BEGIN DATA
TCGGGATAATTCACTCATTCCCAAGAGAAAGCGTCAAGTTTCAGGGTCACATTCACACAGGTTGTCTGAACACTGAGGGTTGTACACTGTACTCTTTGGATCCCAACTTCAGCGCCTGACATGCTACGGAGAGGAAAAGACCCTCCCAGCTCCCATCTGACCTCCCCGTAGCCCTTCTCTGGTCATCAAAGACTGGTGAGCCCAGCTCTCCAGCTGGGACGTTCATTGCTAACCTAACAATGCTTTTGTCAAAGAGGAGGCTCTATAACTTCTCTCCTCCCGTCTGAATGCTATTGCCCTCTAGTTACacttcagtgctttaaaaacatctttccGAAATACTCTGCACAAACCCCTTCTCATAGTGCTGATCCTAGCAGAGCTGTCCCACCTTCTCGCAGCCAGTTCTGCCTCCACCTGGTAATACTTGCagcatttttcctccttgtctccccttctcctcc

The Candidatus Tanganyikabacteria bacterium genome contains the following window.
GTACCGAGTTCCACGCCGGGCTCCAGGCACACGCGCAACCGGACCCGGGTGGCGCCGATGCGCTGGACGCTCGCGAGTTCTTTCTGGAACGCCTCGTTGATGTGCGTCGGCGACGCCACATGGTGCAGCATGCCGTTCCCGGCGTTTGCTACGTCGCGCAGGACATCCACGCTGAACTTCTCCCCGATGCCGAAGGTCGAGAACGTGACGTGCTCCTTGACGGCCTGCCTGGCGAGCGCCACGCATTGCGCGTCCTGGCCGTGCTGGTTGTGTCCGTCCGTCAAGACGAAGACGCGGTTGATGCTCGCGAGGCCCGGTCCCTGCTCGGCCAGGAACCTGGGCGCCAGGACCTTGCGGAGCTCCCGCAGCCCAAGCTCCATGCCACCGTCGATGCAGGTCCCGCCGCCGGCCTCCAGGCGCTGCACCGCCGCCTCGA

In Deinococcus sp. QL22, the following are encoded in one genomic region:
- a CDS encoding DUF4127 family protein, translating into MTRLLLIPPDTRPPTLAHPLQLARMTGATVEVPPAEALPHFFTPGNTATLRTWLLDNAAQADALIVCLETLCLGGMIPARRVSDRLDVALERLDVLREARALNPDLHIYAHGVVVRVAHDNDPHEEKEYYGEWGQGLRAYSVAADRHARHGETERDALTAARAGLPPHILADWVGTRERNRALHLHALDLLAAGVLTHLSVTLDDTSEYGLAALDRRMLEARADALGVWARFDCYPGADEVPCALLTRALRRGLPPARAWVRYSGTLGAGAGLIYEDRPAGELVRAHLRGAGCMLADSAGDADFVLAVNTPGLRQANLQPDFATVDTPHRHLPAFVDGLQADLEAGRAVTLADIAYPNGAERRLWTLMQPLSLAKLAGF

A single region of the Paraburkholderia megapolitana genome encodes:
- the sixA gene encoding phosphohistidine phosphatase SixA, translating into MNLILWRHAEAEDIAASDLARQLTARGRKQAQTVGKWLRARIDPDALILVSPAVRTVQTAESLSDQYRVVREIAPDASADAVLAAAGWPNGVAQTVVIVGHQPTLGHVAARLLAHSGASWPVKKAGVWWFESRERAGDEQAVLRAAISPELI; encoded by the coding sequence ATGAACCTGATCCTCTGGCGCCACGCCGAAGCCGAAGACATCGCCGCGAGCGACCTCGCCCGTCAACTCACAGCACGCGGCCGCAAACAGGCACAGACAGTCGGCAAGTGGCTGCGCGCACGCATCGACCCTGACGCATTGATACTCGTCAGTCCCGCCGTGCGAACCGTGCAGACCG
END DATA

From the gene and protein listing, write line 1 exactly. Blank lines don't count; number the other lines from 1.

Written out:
TCGGGATAATTCACTCATTCCCAAGAGAAAGCGTCAAGTTTCAGGGTCACATTCACACAGGTTGTCTGAACACTGAGGGTTGTACACTGTACTCTTTGGATCCCAACTTCAGCGCCTGACATGCTACGGAGAGGAAAAGACCCTCCCAGCTCCCATCTGACCTCCCCGTAGCCCTTCTCTGGTCATCAAAGACTGGTGAGCCCAGCTCTCCAGCTGGGACGTTCATTGCTAACCTAACAATGCTTTTGTCAAAGAGGAGGCTCTATAACTTCTCTCCTCCCGTCTGAATGCTATTGCCCTCTAGTTACacttcagtgctttaaaaacatctttccGAAATACTCTGCACAAACCCCTTCTCATAGTGCTGATCCTAGCAGAGCTGTCCCACCTTCTCGCAGCCAGTTCTGCCTCCACCTGGTAATACTTGCagcatttttcctccttgtctccccttctcctcc